• Larissa

3 ways your digital content can set the mood for sale-closing conversation

Updated: Feb 8

Imagine you are walking around the supermarket. As you approach the beverage section, you’re greeted by subtle Italian music and perfectly perched Italian flags. You might not even consciously understand the signals, yet you’re suddenly dreaming of gondolas, pasta, and da Vinci - only to discover there’s a hot deal on red wines from Italy. Inspired by the cues, you’re more apt to buy a few bottles.



Your website works just the same way. It can either grease the wheels for a smooth, engaging conversation - or push customers away in a hurry. 


Whether people are visiting your website, listening to your Podcast, or checking you out on social media, it’s important that you get them ‘in the mood’ for what you’re about to talk about.


Contextual cues 'set the mood' and inspire customers to take action and buy your product.

What other contextual clues do marketers use to ‘set the mood’ for their product offering?


Cinnabon. I know you’re smelling their authentic cinnamon fragrance as you read this. Trust me, they know that too. So much so, that they renovated their store layouts to position ovens at the very front entrance. Why? So their cinnamon siren song would inescapably tempt passersby.


Did it work? Locations positioning ovens in the rear of the store sold significantly less cinnabons. Without the cinnamony-scented enticement, customers were less likely to feel like they urgently needed a Cinnabon. 


Cinnabon uses scent to 'set the mood' for sales. They lay out their stores in specific ways to entice customers to buy more Cinnabons.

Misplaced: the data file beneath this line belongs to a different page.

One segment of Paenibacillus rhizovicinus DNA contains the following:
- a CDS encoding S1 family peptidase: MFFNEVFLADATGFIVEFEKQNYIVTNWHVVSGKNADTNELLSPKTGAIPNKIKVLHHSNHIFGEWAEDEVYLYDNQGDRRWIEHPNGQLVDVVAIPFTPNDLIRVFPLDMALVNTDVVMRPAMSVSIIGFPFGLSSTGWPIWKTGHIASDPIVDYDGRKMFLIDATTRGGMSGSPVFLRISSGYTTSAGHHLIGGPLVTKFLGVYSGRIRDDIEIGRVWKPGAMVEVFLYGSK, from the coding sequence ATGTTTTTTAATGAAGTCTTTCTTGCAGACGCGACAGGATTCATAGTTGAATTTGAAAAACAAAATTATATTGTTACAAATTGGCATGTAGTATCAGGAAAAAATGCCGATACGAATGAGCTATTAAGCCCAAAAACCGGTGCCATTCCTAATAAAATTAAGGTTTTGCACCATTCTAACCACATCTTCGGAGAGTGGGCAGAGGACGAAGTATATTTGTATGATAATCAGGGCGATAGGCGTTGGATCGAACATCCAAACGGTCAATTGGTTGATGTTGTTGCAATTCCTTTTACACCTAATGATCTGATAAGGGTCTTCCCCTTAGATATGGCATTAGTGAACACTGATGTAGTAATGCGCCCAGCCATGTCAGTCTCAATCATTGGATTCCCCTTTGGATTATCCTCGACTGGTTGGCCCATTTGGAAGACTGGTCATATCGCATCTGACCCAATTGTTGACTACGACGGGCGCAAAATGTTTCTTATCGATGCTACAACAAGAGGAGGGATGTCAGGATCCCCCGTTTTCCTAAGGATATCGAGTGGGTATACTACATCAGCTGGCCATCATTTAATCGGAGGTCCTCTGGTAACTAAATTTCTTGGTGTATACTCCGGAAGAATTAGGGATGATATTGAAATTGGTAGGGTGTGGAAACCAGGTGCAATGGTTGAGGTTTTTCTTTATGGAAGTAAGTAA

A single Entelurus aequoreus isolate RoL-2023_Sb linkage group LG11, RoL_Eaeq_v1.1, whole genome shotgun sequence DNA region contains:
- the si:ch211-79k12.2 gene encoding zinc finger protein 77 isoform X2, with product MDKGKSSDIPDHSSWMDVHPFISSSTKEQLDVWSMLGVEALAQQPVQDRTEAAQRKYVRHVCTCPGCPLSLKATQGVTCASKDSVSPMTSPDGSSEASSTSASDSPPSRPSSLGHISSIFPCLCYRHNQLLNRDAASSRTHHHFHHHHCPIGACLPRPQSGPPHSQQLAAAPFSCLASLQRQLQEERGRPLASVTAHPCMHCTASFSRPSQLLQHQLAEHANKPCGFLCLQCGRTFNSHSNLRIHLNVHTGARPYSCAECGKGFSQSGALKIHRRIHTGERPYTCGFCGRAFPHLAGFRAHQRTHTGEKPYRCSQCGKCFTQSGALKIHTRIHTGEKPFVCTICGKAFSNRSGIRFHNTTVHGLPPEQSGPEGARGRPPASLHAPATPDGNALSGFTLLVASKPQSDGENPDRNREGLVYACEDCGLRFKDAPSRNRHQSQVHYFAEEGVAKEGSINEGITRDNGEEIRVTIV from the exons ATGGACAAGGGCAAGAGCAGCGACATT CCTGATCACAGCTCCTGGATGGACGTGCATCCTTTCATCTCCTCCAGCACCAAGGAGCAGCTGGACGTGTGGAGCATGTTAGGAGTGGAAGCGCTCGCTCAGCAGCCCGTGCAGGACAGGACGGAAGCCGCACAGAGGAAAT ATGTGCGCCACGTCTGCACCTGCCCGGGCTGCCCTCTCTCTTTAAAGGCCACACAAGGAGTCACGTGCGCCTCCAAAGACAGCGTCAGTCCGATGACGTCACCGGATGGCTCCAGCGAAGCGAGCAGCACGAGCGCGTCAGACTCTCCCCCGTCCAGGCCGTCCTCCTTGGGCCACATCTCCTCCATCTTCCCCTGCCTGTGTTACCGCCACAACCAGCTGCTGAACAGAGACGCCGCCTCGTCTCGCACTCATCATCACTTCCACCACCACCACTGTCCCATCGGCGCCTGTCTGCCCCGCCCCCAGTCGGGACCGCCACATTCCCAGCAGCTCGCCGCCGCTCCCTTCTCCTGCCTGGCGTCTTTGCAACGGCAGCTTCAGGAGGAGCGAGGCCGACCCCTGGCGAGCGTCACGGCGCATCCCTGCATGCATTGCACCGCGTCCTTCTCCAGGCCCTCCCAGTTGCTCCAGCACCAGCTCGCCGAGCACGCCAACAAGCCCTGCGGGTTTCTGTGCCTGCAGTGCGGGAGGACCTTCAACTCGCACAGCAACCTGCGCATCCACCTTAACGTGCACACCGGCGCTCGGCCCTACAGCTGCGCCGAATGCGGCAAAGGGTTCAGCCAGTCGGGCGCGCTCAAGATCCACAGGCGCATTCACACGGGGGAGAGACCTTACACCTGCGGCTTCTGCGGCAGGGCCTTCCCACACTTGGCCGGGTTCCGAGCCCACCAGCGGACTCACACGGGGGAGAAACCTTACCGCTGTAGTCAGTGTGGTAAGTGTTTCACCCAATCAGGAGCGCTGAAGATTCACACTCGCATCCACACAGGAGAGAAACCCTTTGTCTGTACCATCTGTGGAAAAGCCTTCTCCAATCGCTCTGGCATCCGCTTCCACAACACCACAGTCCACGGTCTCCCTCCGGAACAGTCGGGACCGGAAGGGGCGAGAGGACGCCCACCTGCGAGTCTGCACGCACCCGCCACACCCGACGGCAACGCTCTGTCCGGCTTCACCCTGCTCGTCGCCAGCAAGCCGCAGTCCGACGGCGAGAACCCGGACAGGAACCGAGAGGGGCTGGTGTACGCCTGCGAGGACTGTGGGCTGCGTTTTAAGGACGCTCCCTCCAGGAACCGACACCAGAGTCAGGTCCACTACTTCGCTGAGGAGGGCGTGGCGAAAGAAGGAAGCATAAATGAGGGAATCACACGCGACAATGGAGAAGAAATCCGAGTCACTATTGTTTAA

It’s why in LinkedIn ads, entrepreneurs superimpose their latest eBook onto the iPad of a curious reader. They want to put you in the mood to learn and read. It’s why coffee shops feel like living rooms and running stores encourage you to try new sneakers on an in-store treadmill. It’s why Target inserts family photos into picture frames. So you can easily visualize your own cute family members adorning your home gallery wall. How can you implement this clever marketing trick into your digital content?



3 ways your website can set the mood for sale-closing conversation


Set the mood with the right questions: Quizzes help customers visualize success


Quizzes entice us to make a snow cone to reveal which “Scooby-Doo” character we are. Old School chain letters in the @aol.com era encouraged us to answer 25 questions about our likes and dislikes to pass it along to our friends. It’s a thrill to answer questions about ourselves, isn’t it? 


Quizzes can be an extremely powerful tool in your digital arsenal. They help ‘set the mood’ for your product offering by inspiring potential customers to visualize the success that can be realized by using your product or service.



Public speaking coach Liz Navarro uses a quiz to help web visitors identify their personal voice style. Her 10-question “Voice Style Quiz” serves up personable questions like “What are you wearing? (Wink wink!) and “In your favorite dream, you just found out you were named…”



You might think you’re just doing something fun, but suddenly, you’re primed and ready to hear more about her services!


When you’re finished answering this fun quiz, you’re given a voice personality (hello “Bold and Daring!) You’re then send an email that includes anecdotes, top public speaking tips, and your most shining characteristics to drop into your elevator pitch - all personalized to your specific style!